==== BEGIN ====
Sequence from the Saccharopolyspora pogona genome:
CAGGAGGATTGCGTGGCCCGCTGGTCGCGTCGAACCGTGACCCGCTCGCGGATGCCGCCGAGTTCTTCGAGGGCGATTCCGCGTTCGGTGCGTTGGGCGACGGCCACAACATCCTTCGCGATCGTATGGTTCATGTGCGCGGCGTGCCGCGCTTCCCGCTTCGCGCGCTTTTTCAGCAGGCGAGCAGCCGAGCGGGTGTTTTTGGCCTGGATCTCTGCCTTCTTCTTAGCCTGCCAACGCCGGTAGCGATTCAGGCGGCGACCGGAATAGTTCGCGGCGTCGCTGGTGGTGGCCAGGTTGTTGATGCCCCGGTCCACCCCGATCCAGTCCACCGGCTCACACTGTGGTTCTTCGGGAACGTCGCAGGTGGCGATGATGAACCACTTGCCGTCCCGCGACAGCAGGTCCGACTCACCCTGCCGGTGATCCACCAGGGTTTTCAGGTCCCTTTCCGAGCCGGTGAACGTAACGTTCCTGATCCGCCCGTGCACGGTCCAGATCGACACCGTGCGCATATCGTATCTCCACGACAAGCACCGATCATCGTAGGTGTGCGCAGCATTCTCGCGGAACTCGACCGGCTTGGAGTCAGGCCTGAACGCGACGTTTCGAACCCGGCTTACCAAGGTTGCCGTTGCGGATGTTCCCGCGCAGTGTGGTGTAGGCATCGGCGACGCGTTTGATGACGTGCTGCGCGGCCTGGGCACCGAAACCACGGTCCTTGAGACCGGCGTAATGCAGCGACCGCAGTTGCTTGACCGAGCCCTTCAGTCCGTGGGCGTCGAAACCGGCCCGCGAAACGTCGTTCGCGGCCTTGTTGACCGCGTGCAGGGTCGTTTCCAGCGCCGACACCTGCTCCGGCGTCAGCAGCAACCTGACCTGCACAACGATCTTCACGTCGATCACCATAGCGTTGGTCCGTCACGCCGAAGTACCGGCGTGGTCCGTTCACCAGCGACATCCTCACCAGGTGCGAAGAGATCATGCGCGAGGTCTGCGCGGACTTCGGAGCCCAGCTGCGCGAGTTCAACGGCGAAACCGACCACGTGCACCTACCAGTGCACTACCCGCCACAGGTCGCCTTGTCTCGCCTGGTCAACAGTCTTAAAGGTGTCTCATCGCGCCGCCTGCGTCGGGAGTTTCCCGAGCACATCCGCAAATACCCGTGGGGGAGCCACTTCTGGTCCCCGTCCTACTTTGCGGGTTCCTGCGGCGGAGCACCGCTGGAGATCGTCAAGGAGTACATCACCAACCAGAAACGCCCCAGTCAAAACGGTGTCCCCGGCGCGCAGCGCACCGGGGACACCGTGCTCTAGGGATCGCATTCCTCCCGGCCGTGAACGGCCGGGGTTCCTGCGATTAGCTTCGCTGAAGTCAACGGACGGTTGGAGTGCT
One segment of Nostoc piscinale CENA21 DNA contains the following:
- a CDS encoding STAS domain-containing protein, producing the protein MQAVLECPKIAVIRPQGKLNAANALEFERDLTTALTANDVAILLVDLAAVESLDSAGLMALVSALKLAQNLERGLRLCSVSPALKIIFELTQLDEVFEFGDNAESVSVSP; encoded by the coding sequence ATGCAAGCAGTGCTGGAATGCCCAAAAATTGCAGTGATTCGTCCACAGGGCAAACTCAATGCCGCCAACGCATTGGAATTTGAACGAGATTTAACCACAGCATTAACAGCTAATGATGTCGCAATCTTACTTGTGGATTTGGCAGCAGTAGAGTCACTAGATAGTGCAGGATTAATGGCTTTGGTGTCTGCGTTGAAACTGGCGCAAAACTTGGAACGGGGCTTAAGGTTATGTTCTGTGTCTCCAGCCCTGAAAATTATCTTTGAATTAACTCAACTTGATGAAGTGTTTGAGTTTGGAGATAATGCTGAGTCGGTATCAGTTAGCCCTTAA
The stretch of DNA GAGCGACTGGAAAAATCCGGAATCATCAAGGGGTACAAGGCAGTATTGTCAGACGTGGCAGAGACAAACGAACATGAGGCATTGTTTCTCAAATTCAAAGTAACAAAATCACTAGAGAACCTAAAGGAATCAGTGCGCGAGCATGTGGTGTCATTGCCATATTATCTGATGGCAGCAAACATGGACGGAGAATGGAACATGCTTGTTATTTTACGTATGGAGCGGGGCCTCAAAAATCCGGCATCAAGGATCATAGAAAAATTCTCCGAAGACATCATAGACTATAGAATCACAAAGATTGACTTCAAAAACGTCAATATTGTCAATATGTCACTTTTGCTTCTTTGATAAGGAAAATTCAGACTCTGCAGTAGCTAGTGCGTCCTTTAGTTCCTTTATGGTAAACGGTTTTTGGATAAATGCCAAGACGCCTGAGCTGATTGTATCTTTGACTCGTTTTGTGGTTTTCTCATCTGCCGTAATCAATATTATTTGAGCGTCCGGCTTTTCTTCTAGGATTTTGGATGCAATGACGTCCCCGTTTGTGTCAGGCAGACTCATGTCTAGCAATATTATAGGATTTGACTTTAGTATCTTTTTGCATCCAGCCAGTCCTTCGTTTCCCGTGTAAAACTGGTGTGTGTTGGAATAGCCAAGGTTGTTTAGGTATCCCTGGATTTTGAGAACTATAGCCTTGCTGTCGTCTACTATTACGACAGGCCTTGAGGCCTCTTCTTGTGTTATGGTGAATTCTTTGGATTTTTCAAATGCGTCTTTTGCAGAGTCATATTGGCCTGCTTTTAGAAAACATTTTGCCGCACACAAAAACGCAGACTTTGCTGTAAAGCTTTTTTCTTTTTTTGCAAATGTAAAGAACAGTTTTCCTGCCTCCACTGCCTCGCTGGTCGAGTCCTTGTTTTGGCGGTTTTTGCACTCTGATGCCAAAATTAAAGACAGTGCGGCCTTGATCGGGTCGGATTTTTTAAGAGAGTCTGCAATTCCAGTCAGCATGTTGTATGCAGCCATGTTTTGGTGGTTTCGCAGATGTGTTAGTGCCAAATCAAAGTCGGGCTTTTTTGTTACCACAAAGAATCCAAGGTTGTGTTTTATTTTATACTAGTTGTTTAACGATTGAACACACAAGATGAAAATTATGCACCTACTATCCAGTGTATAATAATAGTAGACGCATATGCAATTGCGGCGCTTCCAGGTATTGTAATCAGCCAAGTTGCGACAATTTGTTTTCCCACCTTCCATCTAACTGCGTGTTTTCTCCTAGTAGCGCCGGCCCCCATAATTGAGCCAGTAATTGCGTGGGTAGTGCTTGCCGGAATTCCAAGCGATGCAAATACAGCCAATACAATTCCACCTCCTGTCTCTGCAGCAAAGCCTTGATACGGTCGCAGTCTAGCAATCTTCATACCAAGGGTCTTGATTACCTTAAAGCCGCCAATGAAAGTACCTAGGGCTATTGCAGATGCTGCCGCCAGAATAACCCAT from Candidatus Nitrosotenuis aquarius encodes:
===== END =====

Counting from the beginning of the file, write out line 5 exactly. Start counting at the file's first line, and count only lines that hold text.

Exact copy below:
The stretch of DNA GAGCGACTGGAAAAATCCGGAATCATCAAGGGGTACAAGGCAGTATTGTCAGACGTGGCAGAGACAAACGAACATGAGGCATTGTTTCTCAAATTCAAAGTAACAAAATCACTAGAGAACCTAAAGGAATCAGTGCGCGAGCATGTGGTGTCATTGCCATATTATCTGATGGCAGCAAACATGGACGGAGAATGGAACATGCTTGTTATTTTACGTATGGAGCGGGGCCTCAAAAATCCGGCATCAAGGATCATAGAAAAATTCTCCGAAGACATCATAGACTATAGAATCACAAAGATTGACTTCAAAAACGTCAATATTGTCAATATGTCACTTTTGCTTCTTTGATAAGGAAAATTCAGACTCTGCAGTAGCTAGTGCGTCCTTTAGTTCCTTTATGGTAAACGGTTTTTGGATAAATGCCAAGACGCCTGAGCTGATTGTATCTTTGACTCGTTTTGTGGTTTTCTCATCTGCCGTAATCAATATTATTTGAGCGTCCGGCTTTTCTTCTAGGATTTTGGATGCAATGACGTCCCCGTTTGTGTCAGGCAGACTCATGTCTAGCAATATTATAGGATTTGACTTTAGTATCTTTTTGCATCCAGCCAGTCCTTCGTTTCCCGTGTAAAACTGGTGTGTGTTGGAATAGCCAAGGTTGTTTAGGTATCCCTGGATTTTGAGAACTATAGCCTTGCTGTCGTCTACTATTACGACAGGCCTTGAGGCCTCTTCTTGTGTTATGGTGAATTCTTTGGATTTTTCAAATGCGTCTTTTGCAGAGTCATATTGGCCTGCTTTTAGAAAACATTTTGCCGCACACAAAAACGCAGACTTTGCTGTAAAGCTTTTTTCTTTTTTTGCAAATGTAAAGAACAGTTTTCCTGCCTCCACTGCCTCGCTGGTCGAGTCCTTGTTTTGGCGGTTTTTGCACTCTGATGCCAAAATTAAAGACAGTGCGGCCTTGATCGGGTCGGATTTTTTAAGAGAGTCTGCAATTCCAGTCAGCATGTTGTATGCAGCCATGTTTTGGTGGTTTCGCAGATGTGTTAGTGCCAAATCAAAGTCGGGCTTTTTTGTTACCACAAAGAATCCAAGGTTGTGTTTTATTTTATACTAGTTGTTTAACGATTGAACACACAAGATGAAAATTATGCACCTACTATCCAGTGTATAATAATAGTAGACGCATATGCAATTGCGGCGCTTCCAGGTATTGTAATCAGCCAAGTTGCGACAATTTGTTTTCCCACCTTCCATCTAACTGCGTGTTTTCTCCTAGTAGCGCCGGCCCCCATAATTGAGCCAGTAATTGCGTGGGTAGTGCTTGCCGGAATTCCAAGCGATGCAAATACAGCCAATACAATTCCACCTCCTGTCTCTGCAGCAAAGCCTTGATACGGTCGCAGTCTAGCAATCTTCATACCAAGGGTCTTGATTACCTTAAAGCCGCCAATGAAAGTACCTAGGGCTATTGCAGATGCTGCCGCCAGAATAACCCAT from Candidatus Nitrosotenuis aquarius encodes: